When I get ready to leave my house, my goal is to look like I just stepped out of “The Matrix.” Unsurprisingly, black garbs make up 95% of my closet. To me, black clothing makes me feel in control, and that is what being in my villain era is all about. In addition to black tops, bottoms, and dresses, I like to incorporate different staple pieces, like my oversized leather moto jacket or my long leather trench coat. If I’m not donning leather, I reach for velvet materials. It’s the perfect texture for a villainous look. These days, I match these textures with black long skirts, really channeling that ‘90s era rockera look.

Book an appointment at your favorite tattoo shop.

All my life, I have been told tattoos are masculine, unprofessional, and tacky. For the longest time, I refrained from getting inked because I was afraid I would not be able to get hired anywhere. But when I turned 21, I silenced society’s alarms, listened to my heart, and got my first tat: a woman holding the globe in her hands. It was a nod to my earth sign and a reminder that my world is in my hands, no one else’s. Ever since then, I’ve been hooked. Now, at 23, I have close to 20 tattoos. To me, these little pieces of art all over my body represent who I am as a person. Honestly, I have never felt more comfortable in my own skin. As someone who struggled with body image my entire life, getting tattoos has unlocked a newfound confidence that has only strengthened in my villain era.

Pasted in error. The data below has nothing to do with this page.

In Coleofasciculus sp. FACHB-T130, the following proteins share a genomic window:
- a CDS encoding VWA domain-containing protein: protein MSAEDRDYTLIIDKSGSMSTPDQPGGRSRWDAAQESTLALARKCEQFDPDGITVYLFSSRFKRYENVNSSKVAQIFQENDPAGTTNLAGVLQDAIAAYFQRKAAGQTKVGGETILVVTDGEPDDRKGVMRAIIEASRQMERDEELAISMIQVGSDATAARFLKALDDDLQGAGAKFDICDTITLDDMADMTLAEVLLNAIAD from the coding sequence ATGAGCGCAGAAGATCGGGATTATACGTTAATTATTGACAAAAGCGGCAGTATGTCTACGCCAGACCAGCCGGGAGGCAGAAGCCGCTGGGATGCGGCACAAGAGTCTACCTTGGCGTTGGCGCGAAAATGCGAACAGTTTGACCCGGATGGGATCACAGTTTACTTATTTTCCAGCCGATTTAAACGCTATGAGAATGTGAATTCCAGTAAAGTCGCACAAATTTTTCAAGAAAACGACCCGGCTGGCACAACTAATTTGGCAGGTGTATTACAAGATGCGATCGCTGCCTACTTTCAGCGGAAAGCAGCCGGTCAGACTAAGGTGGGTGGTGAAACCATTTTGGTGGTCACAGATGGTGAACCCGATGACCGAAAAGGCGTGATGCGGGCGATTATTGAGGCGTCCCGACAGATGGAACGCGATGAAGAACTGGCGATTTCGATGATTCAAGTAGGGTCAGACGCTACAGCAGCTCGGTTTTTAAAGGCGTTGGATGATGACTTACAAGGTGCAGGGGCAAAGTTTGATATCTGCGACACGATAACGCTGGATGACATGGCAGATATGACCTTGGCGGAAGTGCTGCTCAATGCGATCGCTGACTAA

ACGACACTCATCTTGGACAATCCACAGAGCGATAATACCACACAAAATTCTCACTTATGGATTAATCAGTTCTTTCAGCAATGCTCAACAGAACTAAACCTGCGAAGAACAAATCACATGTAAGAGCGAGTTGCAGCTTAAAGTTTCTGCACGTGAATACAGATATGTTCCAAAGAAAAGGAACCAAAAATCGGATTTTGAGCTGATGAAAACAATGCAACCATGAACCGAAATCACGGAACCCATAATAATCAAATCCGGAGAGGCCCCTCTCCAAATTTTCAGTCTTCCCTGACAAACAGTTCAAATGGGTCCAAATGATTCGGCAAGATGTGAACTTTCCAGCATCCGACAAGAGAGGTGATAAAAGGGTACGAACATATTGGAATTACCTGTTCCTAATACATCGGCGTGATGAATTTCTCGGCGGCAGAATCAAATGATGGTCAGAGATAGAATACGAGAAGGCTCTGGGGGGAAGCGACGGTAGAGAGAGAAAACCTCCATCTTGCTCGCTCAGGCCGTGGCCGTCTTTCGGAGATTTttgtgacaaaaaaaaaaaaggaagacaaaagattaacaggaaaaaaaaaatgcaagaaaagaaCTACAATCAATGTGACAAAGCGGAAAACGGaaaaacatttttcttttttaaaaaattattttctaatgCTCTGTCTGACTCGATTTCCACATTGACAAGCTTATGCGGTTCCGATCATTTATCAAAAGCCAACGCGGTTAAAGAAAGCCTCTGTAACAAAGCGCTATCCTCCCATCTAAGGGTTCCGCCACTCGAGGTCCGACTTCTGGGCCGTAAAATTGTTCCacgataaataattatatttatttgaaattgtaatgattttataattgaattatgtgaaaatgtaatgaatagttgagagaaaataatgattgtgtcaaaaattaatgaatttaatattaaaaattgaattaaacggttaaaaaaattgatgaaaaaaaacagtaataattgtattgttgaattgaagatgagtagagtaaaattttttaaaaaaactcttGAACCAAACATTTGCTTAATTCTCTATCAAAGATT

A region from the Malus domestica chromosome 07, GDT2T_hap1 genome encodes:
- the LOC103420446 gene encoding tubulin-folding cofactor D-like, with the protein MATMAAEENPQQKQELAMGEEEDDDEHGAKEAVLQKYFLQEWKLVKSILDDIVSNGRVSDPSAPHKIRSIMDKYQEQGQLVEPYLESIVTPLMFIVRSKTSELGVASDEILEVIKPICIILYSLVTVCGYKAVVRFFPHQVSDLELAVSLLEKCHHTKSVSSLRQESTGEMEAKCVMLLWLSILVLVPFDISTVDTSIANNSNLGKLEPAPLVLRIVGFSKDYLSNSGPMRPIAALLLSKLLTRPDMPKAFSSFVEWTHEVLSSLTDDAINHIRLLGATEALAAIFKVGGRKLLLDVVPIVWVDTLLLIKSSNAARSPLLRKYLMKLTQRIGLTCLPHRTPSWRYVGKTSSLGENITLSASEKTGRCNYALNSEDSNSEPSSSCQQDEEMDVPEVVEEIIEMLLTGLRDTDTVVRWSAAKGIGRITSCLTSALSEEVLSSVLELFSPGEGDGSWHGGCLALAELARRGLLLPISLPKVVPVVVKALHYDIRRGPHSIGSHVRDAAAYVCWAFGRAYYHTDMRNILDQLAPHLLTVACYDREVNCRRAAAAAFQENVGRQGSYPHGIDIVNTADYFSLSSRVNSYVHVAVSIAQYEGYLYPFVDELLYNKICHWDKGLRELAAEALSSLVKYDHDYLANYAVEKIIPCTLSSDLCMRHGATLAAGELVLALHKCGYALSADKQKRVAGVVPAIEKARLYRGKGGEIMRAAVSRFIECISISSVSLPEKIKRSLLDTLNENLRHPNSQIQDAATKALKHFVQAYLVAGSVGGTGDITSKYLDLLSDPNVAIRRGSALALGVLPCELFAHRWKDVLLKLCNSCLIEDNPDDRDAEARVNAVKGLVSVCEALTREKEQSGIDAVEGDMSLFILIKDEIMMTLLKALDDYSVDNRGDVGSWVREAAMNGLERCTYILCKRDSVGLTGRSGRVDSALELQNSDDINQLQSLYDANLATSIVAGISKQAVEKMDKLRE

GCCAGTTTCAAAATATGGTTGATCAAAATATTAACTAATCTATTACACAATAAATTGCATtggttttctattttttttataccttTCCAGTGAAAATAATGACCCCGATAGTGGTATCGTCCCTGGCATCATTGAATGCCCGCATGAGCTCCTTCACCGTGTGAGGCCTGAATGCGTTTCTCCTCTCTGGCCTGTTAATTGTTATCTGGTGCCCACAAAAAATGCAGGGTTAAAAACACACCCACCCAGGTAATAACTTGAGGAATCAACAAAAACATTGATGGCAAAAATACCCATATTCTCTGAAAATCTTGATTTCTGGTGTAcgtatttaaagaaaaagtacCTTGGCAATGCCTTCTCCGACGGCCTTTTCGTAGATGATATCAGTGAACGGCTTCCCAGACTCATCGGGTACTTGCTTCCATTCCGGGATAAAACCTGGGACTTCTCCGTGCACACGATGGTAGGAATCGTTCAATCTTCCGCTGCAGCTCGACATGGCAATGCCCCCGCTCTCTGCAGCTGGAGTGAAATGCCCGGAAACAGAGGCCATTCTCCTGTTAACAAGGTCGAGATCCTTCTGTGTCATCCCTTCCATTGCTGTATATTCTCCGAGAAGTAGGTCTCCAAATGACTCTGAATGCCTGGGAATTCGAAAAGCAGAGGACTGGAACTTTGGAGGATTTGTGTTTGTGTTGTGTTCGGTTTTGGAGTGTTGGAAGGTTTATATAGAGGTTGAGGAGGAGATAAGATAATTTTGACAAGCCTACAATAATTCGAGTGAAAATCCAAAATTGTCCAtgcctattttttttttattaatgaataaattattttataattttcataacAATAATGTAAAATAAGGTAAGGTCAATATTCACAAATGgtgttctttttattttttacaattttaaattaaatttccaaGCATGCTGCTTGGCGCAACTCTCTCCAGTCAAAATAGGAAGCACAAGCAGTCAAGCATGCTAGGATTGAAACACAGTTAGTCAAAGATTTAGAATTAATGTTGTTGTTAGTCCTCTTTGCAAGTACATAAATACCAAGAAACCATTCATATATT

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Finish your outfit off with platforms.

Nothing screams rebellious punk kid like a pair of Dr. Martens. I got my first pair at 14 years old, and they single-handedly changed my life. When I put them on for the first time, I instantly envisioned myself at a Maná concert, screaming “Me Vale” at the top of my lungs. Not only are Docs a classic shoe, but they last forever. Today, their platforms remain an essential part of my look. Adding a few inches of height, these platforms elevate every outfit and add the edgy touch I always look for. 

An extra tip: Do you!

At the end of the day, everyone’s villain era looks different. Some prefer red hair to black hair and heels instead of boots. That’s fine. Being in your villain era means rebelling against the rules and dressing and moving in ways that serve you. It’s not about throwing away one rulebook to follow another one that you didn’t write. The most villainous thing you can do is express your self-determination and validation — however that looks like for you.